By far the most important moment of the 15th district debate at the State Theatre came when Charlie Dent declined to explain why anyone should trust Republicans to create jobs.
Joe Owens pointed out that economists agree the recession began in December of 2007, during the Bush administration. Indeed jobs losses peaked during the Bush administration, before any policy Obama signed took effect. Why should anyone believe that Republicans know how to create jobs.
Dent didn’t have an answer. All he did was attack Democrats, but he had no apologies for his own record.
He claimed we have to have “faith” in private sector to create jobs.
Translation: We should sit on our hands and pray for jobs. The public sector shouldn’t use any of the many remaining tools in its toolbox to boost demand. I’m a Republican and I have a pithy political objection to government intervention in the economy, even when 10% of my distict is out of work.
Dent claimed John Callahan and the Democrats support a “statist approach.” He claimed that if the government gets more involved and spends more money it will not create jobs.
Translation: The policies that worked to get us out of the Great Depression won’t work now for some unspecified reason.
Dent claimed trillions of dollars are on the sidelines because of fear of future taxes and regulation.
It’s important to note that Dent himself doesn’t even believe the nonsense he says about stimulus spending not working. One of his own jobs proposals, here on the Morning Call voter guide, is to fast track military replacement purchases. That is an outright admission that we can boost employment by pulling government spending forward into the present, and pushing taxes back into the future. The same concept that works for body armor and weapons systems purchases also works for repairing roads and bridges, building trains, a new electrical grid, solar panels for public buildings, aid to state and local governments, etc.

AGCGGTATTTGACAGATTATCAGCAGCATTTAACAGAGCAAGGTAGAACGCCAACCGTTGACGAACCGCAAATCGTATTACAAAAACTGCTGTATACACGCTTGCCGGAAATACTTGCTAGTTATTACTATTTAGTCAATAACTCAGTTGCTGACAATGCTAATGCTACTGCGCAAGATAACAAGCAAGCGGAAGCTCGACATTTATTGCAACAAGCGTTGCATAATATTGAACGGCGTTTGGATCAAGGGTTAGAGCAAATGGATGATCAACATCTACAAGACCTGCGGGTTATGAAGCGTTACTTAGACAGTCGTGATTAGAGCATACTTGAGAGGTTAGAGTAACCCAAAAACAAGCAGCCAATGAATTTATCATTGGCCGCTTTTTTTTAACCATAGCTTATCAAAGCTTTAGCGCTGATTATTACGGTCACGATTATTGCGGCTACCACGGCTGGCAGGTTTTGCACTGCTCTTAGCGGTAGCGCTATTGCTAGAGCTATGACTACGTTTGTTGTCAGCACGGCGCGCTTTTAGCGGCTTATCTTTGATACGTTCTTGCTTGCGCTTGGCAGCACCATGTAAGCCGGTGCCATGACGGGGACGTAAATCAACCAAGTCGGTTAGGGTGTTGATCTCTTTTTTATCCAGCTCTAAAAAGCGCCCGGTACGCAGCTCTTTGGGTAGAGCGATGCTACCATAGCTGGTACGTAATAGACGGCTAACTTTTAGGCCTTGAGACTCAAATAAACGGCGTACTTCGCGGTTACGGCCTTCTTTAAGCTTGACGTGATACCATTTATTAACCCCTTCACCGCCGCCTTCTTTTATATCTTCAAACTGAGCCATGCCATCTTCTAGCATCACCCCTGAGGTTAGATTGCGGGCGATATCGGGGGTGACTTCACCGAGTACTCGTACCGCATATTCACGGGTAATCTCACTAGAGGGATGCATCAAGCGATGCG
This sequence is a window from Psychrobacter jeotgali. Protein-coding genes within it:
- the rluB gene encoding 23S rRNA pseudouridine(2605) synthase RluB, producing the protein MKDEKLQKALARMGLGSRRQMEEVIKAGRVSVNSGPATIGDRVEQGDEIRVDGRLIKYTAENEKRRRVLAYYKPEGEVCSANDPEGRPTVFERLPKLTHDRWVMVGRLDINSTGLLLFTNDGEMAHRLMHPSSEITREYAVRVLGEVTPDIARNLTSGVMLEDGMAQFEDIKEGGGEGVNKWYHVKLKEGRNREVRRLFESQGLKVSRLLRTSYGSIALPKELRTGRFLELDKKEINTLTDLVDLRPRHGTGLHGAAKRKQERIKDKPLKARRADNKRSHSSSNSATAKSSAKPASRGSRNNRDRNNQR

Charlie Dent acknowledges that countercyclical spending boosts demand and lowers unemployment, and the only reason he isn’t voting for it is because he’s a Republican.
As I have been at pains to point out all year (read here and here), at a fundamental level the story that Charlie Dent is telling voters about the jobs crisis is flat out incorrect. The claims he is making about why businesses are not hiring are not borne out by any facts from the real world. It is huckster economics.
Dent did not answer Joe Owens’ challenge to Republicans’ credibility on jobs, so I will:
Republicans still think that George W. Bush had the right approach on jobs from 2001 to 2007. They still don’t understand why the economy tanked on his watch. The explanations have ranged from unpersuasive attempts to rebrand Bush as a liberal, to blaming his spending on less-right-wing policies like Medicare Part D or No Child Left Behind, to unpersuasively blaming poor people for the housing bubble. Other than that, Republicans tell us, Bush’s economic policies worked great, and we should just pick up where he left off.
Except Republican economic policy from 2001-2007 didn’t work great for anybody but the richest 0.01% of Americans.
Under Bush and a Republican Congress, we had the weakest jobs and income growth in the post-war period:
Overall monthly job growth was the worst of any cycle since at least February 1945, and household income growth was negative for the first cycle since tracking began in 1967. Women reversed employment gains of previous cycles. And for African Americans, the worst job growth on record was matched by an unprecedented increase in poverty.
Those are the results of the agenda that Charlie Dent is running on. And then throw in some painful spending cuts that will increase unemployment.
If that sounds like the kind of jobs record you would like to go back to, vote for Charlie Dent.